Which major indicators affect the stock market?
Monetary policy, managed by a country’s Central Bank, balances economic growth and inflation by adjusting interest rates. In India, the Reserve Bank adjusts the Repo Rate to control the money supply. Lower rates spur economic activity, while higher rates curb inflation.
Case in point: During the COVID-19 pandemic, India slashed rates to stimulate economic recovery, fueling stock market rebounds.
Governments use taxation and spending to support growth. Tax cuts increase disposable income, driving consumer spending and economic growth. Strategic spending boosts sectors like defence and railways, benefiting associated companies.
Case in point: In September 2019, when the government slashed corporate taxes, the stock markets welcomed the move, with the Nifty 50 Index rising by 5% in a single day.
Additionally, increased government spending in sectors like defence, railways, and renewable energy has bolstered the future prospects of companies in these sectors, resulting in impressive returns for their shareholders.
Inflation Levels and Unemployment
High inflation and unemployment levels curb consumer spending, impacting demand trends. Inflationary pressures restrain consumption, while high unemployment increases dependency ratios.Case in point: Throughout most of 2022 and 2023, inflation levels in India hovered near the RBI’s upper tolerance range of 2-6%. Consequently, rural India, comprising over 35% of the country’s total demand, remained subdued during this period. This trend was evident in the quarterly results of FMCG companies, which indicated muted volume growth.
GDP reflects total goods and services produced, offering insights into overall economic performance. India’s strong fundamentals and resilient consumption have positioned it as a global growth engine, buoying stock markets.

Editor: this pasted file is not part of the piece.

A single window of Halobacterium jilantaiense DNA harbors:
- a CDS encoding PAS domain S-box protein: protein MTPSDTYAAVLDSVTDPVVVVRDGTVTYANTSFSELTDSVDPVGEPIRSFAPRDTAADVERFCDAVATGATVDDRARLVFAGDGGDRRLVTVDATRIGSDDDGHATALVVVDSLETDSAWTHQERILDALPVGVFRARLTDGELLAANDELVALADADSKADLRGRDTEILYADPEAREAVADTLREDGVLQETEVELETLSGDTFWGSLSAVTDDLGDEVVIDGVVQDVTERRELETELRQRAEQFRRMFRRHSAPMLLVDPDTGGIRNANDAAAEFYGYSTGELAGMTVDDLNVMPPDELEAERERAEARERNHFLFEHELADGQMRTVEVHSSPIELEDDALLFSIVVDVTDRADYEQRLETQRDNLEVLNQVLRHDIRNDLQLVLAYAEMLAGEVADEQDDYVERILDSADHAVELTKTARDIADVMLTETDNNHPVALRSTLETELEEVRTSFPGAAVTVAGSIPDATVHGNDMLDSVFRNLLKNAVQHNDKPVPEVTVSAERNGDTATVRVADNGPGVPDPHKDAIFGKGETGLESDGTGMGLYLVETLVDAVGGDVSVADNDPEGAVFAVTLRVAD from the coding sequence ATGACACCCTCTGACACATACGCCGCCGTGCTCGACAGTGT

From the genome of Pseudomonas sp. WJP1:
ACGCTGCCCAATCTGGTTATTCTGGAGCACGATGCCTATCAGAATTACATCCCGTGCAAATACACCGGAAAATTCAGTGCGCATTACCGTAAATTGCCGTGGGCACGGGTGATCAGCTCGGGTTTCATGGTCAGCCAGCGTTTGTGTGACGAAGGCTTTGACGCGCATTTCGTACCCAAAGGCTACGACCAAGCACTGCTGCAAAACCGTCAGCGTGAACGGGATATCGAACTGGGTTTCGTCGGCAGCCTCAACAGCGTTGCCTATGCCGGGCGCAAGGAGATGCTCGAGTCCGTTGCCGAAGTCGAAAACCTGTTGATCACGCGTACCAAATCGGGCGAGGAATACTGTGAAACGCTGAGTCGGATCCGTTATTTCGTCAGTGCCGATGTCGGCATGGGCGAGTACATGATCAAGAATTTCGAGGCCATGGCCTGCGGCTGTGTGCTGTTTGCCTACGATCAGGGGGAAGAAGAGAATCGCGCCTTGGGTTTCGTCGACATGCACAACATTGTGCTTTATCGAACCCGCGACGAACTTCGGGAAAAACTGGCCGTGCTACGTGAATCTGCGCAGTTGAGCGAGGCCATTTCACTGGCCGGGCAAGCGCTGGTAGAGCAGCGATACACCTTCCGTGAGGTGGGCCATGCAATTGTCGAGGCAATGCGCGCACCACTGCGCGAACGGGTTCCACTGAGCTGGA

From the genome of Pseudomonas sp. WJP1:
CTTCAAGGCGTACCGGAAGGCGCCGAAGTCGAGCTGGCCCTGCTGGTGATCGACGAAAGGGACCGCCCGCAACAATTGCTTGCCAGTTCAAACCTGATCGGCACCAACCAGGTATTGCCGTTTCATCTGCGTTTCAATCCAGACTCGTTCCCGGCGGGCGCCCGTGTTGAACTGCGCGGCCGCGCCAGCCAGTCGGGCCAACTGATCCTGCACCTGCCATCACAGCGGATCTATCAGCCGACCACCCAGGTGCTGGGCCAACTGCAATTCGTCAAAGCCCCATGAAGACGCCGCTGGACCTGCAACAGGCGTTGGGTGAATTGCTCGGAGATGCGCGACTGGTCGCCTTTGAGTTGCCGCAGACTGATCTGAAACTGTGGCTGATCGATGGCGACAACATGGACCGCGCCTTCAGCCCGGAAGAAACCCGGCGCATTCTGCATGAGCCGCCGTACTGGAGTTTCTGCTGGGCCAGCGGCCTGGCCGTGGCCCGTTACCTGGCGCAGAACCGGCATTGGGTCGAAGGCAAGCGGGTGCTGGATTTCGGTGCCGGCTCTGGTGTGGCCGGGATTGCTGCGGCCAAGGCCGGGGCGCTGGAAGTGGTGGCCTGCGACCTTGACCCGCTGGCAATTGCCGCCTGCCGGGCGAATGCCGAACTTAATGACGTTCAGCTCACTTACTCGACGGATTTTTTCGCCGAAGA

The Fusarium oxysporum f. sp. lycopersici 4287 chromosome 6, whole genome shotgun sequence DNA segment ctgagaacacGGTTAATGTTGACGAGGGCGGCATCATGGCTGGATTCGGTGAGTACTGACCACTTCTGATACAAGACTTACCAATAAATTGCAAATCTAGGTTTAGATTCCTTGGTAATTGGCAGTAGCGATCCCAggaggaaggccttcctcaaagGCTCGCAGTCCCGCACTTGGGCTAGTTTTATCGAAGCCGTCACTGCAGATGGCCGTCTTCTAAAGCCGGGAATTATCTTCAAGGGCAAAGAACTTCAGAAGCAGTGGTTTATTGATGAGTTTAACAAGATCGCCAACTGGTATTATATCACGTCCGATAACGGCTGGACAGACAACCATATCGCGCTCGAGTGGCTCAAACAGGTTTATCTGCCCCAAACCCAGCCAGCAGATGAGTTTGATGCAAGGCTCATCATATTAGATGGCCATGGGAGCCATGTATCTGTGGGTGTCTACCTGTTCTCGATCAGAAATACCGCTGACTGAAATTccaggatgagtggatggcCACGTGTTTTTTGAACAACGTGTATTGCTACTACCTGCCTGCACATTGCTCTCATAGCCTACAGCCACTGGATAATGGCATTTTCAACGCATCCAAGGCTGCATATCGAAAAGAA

Case in point: India currently occupies a favourable position, thanks to its robust fundamentals and resilient consumption trends, making it a global growth engine. With projections indicating India as the fastest-growing economy worldwide for the next few years, it’s no surprise that the stock markets are reaching new heights.
India’s heavy reliance on oil imports makes crude prices pivotal. High oil costs inflate import bills, widening fiscal deficits and spiking inflation as transportation costs rise.
Case in point: When oil prices surged to $120 per barrel in February 2022 due to the Russia-Ukraine war, the Indian stock markets experienced a sideways to downward trajectory.
Industry-specific retail sales data influence sectoral stock performances. Auto sales data, for instance, impacts automobile companies’ valuations, reflecting broader sectoral health.
Case in point: In CY 2023, automobile companies manufacturing passenger vehicles enjoyed a stellar year, with auto sales volumes reaching pre-pandemic highs and experiencing year-on-year growth. Consequently, 2023 proved to be a prosperous year for the sector.
Beyond these, factors like geopolitical conflicts and natural disasters can also impact markets.
Yet, as Warren Buffet said, “In the short run, a market is a voting machine, but in the long run, it is a weighing machine”. To build long-term wealth, focus on fundamentals amidst short-term fluctuations.
*The article is for information purposes only. This is not investment advice.
(The author is Vice President of Research, TejiMandi)
(Disclaimer: Recommendations, suggestions, views, and opinions given by the experts are their own. These do not represent the views of the Economic Times)
(You can now subscribe to our ETMarkets WhatsApp channel)